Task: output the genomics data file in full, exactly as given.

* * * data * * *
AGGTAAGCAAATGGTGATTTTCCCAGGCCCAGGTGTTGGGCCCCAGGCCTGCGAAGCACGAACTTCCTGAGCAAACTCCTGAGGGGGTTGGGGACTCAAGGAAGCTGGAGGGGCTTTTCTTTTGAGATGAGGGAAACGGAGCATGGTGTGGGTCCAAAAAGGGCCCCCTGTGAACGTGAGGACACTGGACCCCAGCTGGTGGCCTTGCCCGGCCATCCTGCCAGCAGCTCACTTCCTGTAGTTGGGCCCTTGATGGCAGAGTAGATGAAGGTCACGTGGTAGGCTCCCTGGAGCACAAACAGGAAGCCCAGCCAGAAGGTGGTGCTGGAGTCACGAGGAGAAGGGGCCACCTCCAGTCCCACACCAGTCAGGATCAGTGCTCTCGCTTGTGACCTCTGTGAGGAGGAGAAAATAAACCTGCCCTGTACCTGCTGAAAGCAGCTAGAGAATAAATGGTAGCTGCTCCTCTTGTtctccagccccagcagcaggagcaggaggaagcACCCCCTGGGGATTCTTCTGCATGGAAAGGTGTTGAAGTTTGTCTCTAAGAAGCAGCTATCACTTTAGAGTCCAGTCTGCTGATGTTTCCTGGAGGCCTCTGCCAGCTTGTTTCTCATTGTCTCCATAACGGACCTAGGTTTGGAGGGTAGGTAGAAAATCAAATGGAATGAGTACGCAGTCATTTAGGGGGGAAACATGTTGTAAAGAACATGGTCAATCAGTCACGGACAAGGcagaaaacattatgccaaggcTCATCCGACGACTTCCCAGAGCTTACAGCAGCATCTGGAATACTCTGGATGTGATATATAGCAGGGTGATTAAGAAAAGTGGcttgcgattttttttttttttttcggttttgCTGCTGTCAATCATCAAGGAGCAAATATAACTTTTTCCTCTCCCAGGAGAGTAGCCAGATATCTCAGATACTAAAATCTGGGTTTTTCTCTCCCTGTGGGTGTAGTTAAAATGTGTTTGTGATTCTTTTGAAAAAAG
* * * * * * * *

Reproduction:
AGGTAAGCAAATGGTGATTTTCCCAGGCCCAGGTGTTGGGCCCCAGGCCTGCGAAGCACGAACTTCCTGAGCAAACTCCTGAGGGGGTTGGGGACTCAAGGAAGCTGGAGGGGCTTTTCTTTTGAGATGAGGGAAACGGAGCATGGTGTGGGTCCAAAAAGGGCCCCCTGTGAACGTGAGGACACTGGACCCCAGCTGGTGGCCTTGCCCGGCCATCCTGCCAGCAGCTCACTTCCTGTAGTTGGGCCCTTGATGGCAGAGTAGATGAAGGTCACGTGGTAGGCTCCCTGGAGCACAAACAGGAAGCCCAGCCAGAAGGTGGTGCTGGAGTCACGAGGAGAAGGGGCCACCTCCAGTCCCACACCAGTCAGGATCAGTGCTCTCGCTTGTGACCTCTGTGAGGAGGAGAAAATAAACCTGCCCTGTACCTGCTGAAAGCAGCTAGAGAATAAATGGTAGCTGCTCCTCTTGTtctccagccccagcagcaggagcaggaggaagcACCCCCTGGGGATTCTTCTGCATGGAAAGGTGTTGAAGTTTGTCTCTAAGAAGCAGCTATCACTTTAGAGTCCAGTCTGCTGATGTTTCCTGGAGGCCTCTGCCAGCTTGTTTCTCATTGTCTCCATAACGGACCTAGGTTTGGAGGGTAGGTAGAAAATCAAATGGAATGAGTACGCAGTCATTTAGGGGGGAAACATGTTGTAAAGAACATGGTCAATCAGTCACGGACAAGGcagaaaacattatgccaaggcTCATCCGACGACTTCCCAGAGCTTACAGCAGCATCTGGAATACTCTGGATGTGATATATAGCAGGGTGATTAAGAAAAGTGGcttgcgattttttttttttttttcggttttgCTGCTGTCAATCATCAAGGAGCAAATATAACTTTTTCCTCTCCCAGGAGAGTAGCCAGATATCTCAGATACTAAAATCTGGGTTTTTCTCTCCCTGTGGGTGTAGTTAAAATGTGTTTGTGATTCTTTTGAAAAAAG